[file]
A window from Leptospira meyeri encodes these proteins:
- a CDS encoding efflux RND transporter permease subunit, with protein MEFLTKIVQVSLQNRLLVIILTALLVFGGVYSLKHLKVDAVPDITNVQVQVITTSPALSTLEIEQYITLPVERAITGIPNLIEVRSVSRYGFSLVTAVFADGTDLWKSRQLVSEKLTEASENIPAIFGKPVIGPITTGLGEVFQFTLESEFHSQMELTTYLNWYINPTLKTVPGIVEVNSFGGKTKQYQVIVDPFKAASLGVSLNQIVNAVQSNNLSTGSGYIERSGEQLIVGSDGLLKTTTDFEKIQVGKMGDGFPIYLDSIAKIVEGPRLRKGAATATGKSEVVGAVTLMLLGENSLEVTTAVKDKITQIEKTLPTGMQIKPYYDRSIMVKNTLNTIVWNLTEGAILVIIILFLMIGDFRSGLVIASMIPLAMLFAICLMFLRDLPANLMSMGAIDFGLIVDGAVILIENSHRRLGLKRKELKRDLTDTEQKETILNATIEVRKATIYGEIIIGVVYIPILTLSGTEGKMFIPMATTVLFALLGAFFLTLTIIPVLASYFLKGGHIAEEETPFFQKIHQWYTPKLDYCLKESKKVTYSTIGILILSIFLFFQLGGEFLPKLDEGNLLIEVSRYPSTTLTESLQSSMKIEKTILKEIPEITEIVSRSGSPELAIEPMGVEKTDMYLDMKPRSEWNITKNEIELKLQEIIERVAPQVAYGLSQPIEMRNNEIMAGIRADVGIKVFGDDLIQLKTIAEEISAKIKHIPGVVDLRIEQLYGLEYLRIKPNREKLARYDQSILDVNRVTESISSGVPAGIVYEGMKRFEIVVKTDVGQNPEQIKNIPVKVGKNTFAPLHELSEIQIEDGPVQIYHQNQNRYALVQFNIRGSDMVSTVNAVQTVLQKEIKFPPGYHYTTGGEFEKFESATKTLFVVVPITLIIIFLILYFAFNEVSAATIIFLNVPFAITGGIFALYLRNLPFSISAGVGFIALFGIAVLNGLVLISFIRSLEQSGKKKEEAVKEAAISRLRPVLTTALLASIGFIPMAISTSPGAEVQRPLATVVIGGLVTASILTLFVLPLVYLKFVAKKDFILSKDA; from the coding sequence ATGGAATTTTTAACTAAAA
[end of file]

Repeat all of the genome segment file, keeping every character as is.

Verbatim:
A window from Leptospira meyeri encodes these proteins:
- a CDS encoding efflux RND transporter permease subunit, with protein MEFLTKIVQVSLQNRLLVIILTALLVFGGVYSLKHLKVDAVPDITNVQVQVITTSPALSTLEIEQYITLPVERAITGIPNLIEVRSVSRYGFSLVTAVFADGTDLWKSRQLVSEKLTEASENIPAIFGKPVIGPITTGLGEVFQFTLESEFHSQMELTTYLNWYINPTLKTVPGIVEVNSFGGKTKQYQVIVDPFKAASLGVSLNQIVNAVQSNNLSTGSGYIERSGEQLIVGSDGLLKTTTDFEKIQVGKMGDGFPIYLDSIAKIVEGPRLRKGAATATGKSEVVGAVTLMLLGENSLEVTTAVKDKITQIEKTLPTGMQIKPYYDRSIMVKNTLNTIVWNLTEGAILVIIILFLMIGDFRSGLVIASMIPLAMLFAICLMFLRDLPANLMSMGAIDFGLIVDGAVILIENSHRRLGLKRKELKRDLTDTEQKETILNATIEVRKATIYGEIIIGVVYIPILTLSGTEGKMFIPMATTVLFALLGAFFLTLTIIPVLASYFLKGGHIAEEETPFFQKIHQWYTPKLDYCLKESKKVTYSTIGILILSIFLFFQLGGEFLPKLDEGNLLIEVSRYPSTTLTESLQSSMKIEKTILKEIPEITEIVSRSGSPELAIEPMGVEKTDMYLDMKPRSEWNITKNEIELKLQEIIERVAPQVAYGLSQPIEMRNNEIMAGIRADVGIKVFGDDLIQLKTIAEEISAKIKHIPGVVDLRIEQLYGLEYLRIKPNREKLARYDQSILDVNRVTESISSGVPAGIVYEGMKRFEIVVKTDVGQNPEQIKNIPVKVGKNTFAPLHELSEIQIEDGPVQIYHQNQNRYALVQFNIRGSDMVSTVNAVQTVLQKEIKFPPGYHYTTGGEFEKFESATKTLFVVVPITLIIIFLILYFAFNEVSAATIIFLNVPFAITGGIFALYLRNLPFSISAGVGFIALFGIAVLNGLVLISFIRSLEQSGKKKEEAVKEAAISRLRPVLTTALLASIGFIPMAISTSPGAEVQRPLATVVIGGLVTASILTLFVLPLVYLKFVAKKDFILSKDA; from the coding sequence ATGGAATTTTTAACTAAAA